Johnny Hamlet Review
It's easy to forget how Enzo G. Castellari actually started out in the Italian film industry, considering that his popularity is usually associated with later work such as spaghetti swan song Keoma and poliziotteschi like The Big Racket and Street Law. With that in mind, a look at Castellari's third directorial effort, made in 1968, once again reaffirms his qualities as a film maker even in his early years. Loosely based on the Shakespeare tragedy, Johnny Hamlet is a spaghetti western that follows the conventions of it's genre as much as it does break them. While the film's more than solid cast alone pushes it above the countless crops of mediocre copycat westerns, it's Castellari's occasional bursts of creativity that truly make Johnny Hamlet one of the most enjoyable examples in the genre.
The story largely adopts the events of Shakespeare's original, aside from exchanging the location of Denmark with a Western town called... Danark. After being plagued by nightmares, Johnny Hamlet (Andrea Giordana) comes home from war only to see that his father has been murdered under mysterious circumstances. His mother is now married to Johnny's uncle Claude (Horst Frank), who claims to have found and killed the murderer of his brother. Johnny doesn't quite believe him, and rightfully so. Together with his friend John Horaz (Gilbert Roland), he sets out to find the real killer of his father.
The names tell everything. Castellari doesn't hold back when it comes to referencing his source material. Johnny Hamlet is filled with intrigue and betrayal just like you expect from the play, and seeing it adapted to a western context is refreshing. It has been tried before; but never as successfully as seen here. The surreal opening is one of the most original scenes in the film: Johnny dreams of his father's death and awakens on a beach, surrounded by the members of an acting troupe who are rehearsing Hamlet. Johnny then visits his hometown's cemetary-in-a-cave and finds the grave of his father. As Johnny mourns his father's death, the camera spins around his head - vertically. Somber choir music complements the shot. It's beautiful and strange, but most of all, comes as a surprise for anyone expecting the Hamlet influence to be much less stern.
While unfortunately, Castellari never really finds the time to return to this mystical approach again, instead settling down to more ordinary narration for the rest of the film, he (and I'm sure cinematographer Angelo Filippini played some part in it as well) demonstrates an incredible attention for detail in every shot. He likes to play with poetry and religious symbolism (a characteristic trait he would later on develop further in Keoma) but never lets it slip to heavy-handedness. I would have loved to see the surreal aspects expand, but Castellari opts - or maybe the producers did - for the safe route, and progresses the story in a more orthodox way. We see the usual amount of brawls, shootouts and horse riding, although it's all accompanied by the consistently stunning cinematography. The director tells his tale competently, and luckily throws in a few more crazy ideas at the end, but just doesn't come close to the brilliance of the first 20 minutes anymore, even with thoroughly magnificent performances by Gilbert Roland and the ever charismatic Horst Frank.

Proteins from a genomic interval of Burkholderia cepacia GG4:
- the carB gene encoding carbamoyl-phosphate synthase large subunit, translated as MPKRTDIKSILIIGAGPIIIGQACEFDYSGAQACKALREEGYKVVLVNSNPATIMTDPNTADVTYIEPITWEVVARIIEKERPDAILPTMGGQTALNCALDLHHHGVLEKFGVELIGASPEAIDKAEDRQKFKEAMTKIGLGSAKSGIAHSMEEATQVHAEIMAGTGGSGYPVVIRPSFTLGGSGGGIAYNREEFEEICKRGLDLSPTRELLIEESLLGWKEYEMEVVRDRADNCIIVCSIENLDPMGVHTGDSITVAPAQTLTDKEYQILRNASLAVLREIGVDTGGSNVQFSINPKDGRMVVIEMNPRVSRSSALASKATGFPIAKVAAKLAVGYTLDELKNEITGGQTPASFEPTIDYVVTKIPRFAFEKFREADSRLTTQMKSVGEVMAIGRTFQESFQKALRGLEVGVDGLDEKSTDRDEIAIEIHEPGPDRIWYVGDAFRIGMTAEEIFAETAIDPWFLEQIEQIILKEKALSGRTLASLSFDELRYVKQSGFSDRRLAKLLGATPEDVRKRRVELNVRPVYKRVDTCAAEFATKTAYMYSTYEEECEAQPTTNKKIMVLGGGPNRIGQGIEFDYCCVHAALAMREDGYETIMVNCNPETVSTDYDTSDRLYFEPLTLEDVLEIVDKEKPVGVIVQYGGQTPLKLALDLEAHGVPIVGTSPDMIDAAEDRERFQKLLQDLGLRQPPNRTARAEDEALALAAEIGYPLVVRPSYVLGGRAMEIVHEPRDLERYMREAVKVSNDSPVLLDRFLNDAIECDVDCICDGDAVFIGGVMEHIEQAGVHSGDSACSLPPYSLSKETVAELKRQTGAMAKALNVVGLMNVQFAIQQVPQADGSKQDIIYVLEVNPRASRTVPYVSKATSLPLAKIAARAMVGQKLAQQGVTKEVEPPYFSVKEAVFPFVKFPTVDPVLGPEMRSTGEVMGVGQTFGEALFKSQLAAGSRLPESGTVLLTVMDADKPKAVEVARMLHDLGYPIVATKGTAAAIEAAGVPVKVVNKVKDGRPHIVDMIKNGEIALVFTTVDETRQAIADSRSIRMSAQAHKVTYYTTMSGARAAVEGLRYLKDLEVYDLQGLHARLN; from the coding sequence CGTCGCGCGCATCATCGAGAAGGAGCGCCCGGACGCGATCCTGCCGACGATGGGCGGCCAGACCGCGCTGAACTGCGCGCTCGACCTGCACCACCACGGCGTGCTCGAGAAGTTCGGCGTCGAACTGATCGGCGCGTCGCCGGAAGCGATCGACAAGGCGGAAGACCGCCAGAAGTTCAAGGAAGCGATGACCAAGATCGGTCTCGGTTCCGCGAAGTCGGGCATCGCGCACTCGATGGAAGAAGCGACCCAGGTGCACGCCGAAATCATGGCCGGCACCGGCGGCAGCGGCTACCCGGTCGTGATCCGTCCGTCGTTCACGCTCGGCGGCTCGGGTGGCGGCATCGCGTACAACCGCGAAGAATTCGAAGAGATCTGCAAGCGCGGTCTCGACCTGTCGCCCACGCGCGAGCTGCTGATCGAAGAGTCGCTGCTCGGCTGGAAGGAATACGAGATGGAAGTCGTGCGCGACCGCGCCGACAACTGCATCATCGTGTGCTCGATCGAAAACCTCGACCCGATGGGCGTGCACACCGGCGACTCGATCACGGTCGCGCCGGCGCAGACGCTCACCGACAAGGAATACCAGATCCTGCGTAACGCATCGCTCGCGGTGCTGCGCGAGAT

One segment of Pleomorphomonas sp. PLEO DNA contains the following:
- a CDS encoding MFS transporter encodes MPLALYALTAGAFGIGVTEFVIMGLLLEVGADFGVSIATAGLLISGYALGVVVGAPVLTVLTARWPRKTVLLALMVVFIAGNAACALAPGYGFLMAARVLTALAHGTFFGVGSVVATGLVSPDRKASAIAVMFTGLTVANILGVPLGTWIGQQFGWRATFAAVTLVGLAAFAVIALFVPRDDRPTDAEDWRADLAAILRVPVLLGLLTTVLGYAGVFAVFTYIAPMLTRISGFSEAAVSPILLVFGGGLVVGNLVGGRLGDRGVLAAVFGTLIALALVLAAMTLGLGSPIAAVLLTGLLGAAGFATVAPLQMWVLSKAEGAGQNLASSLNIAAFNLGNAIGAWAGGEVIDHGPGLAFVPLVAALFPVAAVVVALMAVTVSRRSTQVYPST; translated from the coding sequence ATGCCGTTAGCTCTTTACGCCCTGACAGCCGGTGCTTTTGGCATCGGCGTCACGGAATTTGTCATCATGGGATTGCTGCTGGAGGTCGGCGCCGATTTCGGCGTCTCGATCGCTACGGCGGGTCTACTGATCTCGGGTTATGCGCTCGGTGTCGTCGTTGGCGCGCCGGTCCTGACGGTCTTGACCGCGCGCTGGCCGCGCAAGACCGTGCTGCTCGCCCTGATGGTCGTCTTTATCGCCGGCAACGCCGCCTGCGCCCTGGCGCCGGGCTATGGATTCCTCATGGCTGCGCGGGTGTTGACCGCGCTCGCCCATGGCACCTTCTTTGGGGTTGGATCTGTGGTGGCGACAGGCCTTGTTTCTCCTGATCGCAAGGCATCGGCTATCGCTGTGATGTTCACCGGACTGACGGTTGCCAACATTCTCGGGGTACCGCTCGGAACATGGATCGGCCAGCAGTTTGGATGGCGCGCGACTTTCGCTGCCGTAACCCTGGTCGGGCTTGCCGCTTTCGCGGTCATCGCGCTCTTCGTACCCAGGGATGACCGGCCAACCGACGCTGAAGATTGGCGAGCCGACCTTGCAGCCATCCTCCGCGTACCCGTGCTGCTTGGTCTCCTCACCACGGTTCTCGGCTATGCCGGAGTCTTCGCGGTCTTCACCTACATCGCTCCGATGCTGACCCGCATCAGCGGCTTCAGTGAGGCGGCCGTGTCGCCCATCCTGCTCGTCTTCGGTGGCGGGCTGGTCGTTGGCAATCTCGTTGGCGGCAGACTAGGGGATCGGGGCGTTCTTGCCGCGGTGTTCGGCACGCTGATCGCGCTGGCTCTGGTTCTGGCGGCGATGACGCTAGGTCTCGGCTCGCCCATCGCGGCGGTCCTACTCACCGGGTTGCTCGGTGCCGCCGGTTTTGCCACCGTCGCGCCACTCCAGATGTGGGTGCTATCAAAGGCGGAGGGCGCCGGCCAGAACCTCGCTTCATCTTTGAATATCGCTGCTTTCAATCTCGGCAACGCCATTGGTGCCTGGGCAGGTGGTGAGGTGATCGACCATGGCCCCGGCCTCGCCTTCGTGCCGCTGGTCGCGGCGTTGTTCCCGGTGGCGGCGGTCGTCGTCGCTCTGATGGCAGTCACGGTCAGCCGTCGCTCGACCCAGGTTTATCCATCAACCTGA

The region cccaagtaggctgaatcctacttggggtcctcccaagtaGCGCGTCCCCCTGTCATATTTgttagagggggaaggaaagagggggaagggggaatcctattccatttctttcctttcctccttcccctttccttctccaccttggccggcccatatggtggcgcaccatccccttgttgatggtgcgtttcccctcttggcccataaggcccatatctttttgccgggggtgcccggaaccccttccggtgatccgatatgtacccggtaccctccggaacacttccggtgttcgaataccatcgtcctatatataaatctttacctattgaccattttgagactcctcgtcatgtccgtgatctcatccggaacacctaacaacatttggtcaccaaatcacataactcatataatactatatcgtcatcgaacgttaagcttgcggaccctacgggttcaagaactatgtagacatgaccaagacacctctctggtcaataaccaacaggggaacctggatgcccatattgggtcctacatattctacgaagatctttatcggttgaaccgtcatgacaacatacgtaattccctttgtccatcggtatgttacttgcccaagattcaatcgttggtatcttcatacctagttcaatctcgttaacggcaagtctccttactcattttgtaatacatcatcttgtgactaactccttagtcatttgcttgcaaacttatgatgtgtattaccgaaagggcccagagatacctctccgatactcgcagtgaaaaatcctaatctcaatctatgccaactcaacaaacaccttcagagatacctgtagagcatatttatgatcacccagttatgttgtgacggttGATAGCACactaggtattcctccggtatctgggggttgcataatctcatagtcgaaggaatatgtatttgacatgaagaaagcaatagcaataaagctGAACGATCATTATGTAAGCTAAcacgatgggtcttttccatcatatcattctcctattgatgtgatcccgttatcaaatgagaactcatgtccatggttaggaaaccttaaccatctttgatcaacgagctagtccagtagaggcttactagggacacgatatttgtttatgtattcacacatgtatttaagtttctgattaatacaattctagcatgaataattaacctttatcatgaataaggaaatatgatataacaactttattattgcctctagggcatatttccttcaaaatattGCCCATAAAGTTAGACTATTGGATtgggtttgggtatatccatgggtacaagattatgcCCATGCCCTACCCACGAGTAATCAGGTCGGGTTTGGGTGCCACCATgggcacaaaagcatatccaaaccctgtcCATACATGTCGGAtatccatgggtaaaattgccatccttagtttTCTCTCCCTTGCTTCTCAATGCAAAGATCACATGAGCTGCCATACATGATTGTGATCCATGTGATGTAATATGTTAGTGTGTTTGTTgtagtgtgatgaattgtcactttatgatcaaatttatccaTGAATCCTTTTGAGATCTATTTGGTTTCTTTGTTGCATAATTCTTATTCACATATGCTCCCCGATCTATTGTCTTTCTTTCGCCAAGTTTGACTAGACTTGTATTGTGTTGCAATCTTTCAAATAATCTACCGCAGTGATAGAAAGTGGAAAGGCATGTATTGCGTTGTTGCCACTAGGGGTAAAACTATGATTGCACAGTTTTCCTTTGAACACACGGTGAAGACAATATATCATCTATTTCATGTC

But don't let the shadow of what the film could have been get in the way of what it actually is: One of the most unique spaghetti westerns around, with a great cast, a catchy score by Francesco DeMasi (who sadly passed away last November) and unusual locations. If you've already worked your way through the filmographies of Leone, Corbucci and Sollima, Johnny Hamlet is the next one to get.
Koch Media has a strong reputation in Germany for being really passionate about their releases, this one is no different. It also marks the first time the title ever sees the light on DVD worldwide. The disc has been put together with great care and is perfectly importable, coming with English subtitles on the main film as well as the bonus features. Koch did a great job with the remastering, the picture shows the inevitable signs of age, but is otherwise exceptionally clear and crisp.
The featurette "Strange Stories From The West" mainly consists of a very insightful interview with Enzo G. Castellari himself, who talks about Johnny Hamlet and his now passing career in general with a cheerful, nostalgic passion that moved me very deeply. We learn that not only was Johnny Hamlet one of the many movies re-titled and -edited in Germany to ride the wave of the original Django's success, but was also retitled to "Quella Sporca Storia Nel West" (Strange Stories from the West) in Italy itself, as the producers thought a title containing "Hamlet" wouldn't attract the right audience. Overall, a very intriguing interview filled with many fascinating anecdotes and it makes me happy to see there are people still caring about the subject.
So if you can get your hands on this DVD (The original German title is Django - Die Totengräber warten schon), give it a try - and with all these DVD companies putting out such high quality releases, I hope that sooner or later, more work from Castellari will eventually surface.